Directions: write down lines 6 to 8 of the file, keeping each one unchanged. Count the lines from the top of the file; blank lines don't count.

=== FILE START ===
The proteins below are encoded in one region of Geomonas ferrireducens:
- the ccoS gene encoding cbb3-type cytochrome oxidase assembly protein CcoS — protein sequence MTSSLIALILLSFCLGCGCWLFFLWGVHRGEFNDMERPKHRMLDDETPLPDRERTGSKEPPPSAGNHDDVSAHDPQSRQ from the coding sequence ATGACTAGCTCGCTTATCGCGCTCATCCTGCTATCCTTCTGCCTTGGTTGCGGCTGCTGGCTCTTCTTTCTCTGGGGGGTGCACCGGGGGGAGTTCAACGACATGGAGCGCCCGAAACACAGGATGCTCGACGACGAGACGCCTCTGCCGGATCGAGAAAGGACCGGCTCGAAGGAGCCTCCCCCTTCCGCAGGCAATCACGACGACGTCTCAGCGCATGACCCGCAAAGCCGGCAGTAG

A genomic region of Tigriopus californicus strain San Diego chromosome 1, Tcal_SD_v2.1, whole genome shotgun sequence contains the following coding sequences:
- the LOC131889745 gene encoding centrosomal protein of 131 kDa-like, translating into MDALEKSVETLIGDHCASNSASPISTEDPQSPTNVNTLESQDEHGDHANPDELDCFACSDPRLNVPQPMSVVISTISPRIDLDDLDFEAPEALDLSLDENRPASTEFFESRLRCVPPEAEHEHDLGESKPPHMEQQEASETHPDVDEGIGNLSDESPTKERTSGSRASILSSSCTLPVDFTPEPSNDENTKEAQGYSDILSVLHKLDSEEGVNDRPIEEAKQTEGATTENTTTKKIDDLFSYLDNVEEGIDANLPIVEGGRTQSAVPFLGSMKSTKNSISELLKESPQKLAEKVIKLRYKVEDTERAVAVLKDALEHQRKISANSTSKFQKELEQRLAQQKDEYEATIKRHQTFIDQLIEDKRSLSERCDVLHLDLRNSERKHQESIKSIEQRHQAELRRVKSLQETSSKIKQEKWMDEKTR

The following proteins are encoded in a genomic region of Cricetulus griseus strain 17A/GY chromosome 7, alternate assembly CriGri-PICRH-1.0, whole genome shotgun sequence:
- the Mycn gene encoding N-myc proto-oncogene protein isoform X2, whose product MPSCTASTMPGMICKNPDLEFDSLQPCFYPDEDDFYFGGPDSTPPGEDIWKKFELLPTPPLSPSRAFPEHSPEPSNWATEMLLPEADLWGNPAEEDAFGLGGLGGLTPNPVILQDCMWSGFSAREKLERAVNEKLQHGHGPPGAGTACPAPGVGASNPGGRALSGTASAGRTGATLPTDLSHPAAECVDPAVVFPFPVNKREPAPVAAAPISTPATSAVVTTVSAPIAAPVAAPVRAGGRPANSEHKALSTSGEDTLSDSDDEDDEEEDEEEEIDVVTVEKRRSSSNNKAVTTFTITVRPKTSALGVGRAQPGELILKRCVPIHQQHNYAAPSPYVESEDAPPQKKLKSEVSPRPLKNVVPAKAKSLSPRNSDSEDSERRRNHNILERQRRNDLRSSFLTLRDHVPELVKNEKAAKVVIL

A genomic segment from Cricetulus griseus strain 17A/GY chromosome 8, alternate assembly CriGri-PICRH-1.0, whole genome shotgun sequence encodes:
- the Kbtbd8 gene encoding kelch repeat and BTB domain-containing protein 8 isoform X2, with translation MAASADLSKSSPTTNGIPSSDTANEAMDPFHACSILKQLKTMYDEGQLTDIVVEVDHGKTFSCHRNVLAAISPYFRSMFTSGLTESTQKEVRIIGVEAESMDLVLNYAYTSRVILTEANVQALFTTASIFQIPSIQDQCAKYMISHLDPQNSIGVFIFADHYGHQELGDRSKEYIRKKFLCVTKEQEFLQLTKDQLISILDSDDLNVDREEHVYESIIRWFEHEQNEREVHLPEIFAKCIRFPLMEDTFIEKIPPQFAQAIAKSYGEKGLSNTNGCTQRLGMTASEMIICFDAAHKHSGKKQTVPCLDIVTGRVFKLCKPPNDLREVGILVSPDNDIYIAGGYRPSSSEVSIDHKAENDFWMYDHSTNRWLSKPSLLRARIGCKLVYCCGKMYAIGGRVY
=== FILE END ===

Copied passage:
- the Mycn gene encoding N-myc proto-oncogene protein isoform X2, whose product MPSCTASTMPGMICKNPDLEFDSLQPCFYPDEDDFYFGGPDSTPPGEDIWKKFELLPTPPLSPSRAFPEHSPEPSNWATEMLLPEADLWGNPAEEDAFGLGGLGGLTPNPVILQDCMWSGFSAREKLERAVNEKLQHGHGPPGAGTACPAPGVGASNPGGRALSGTASAGRTGATLPTDLSHPAAECVDPAVVFPFPVNKREPAPVAAAPISTPATSAVVTTVSAPIAAPVAAPVRAGGRPANSEHKALSTSGEDTLSDSDDEDDEEEDEEEEIDVVTVEKRRSSSNNKAVTTFTITVRPKTSALGVGRAQPGELILKRCVPIHQQHNYAAPSPYVESEDAPPQKKLKSEVSPRPLKNVVPAKAKSLSPRNSDSEDSERRRNHNILERQRRNDLRSSFLTLRDHVPELVKNEKAAKVVIL

A genomic segment from Cricetulus griseus strain 17A/GY chromosome 8, alternate assembly CriGri-PICRH-1.0, whole genome shotgun sequence encodes:
- the Kbtbd8 gene encoding kelch repeat and BTB domain-containing protein 8 isoform X2, with translation MAASADLSKSSPTTNGIPSSDTANEAMDPFHACSILKQLKTMYDEGQLTDIVVEVDHGKTFSCHRNVLAAISPYFRSMFTSGLTESTQKEVRIIGVEAESMDLVLNYAYTSRVILTEANVQALFTTASIFQIPSIQDQCAKYMISHLDPQNSIGVFIFADHYGHQELGDRSKEYIRKKFLCVTKEQEFLQLTKDQLISILDSDDLNVDREEHVYESIIRWFEHEQNEREVHLPEIFAKCIRFPLMEDTFIEKIPPQFAQAIAKSYGEKGLSNTNGCTQRLGMTASEMIICFDAAHKHSGKKQTVPCLDIVTGRVFKLCKPPNDLREVGILVSPDNDIYIAGGYRPSSSEVSIDHKAENDFWMYDHSTNRWLSKPSLLRARIGCKLVYCCGKMYAIGGRVY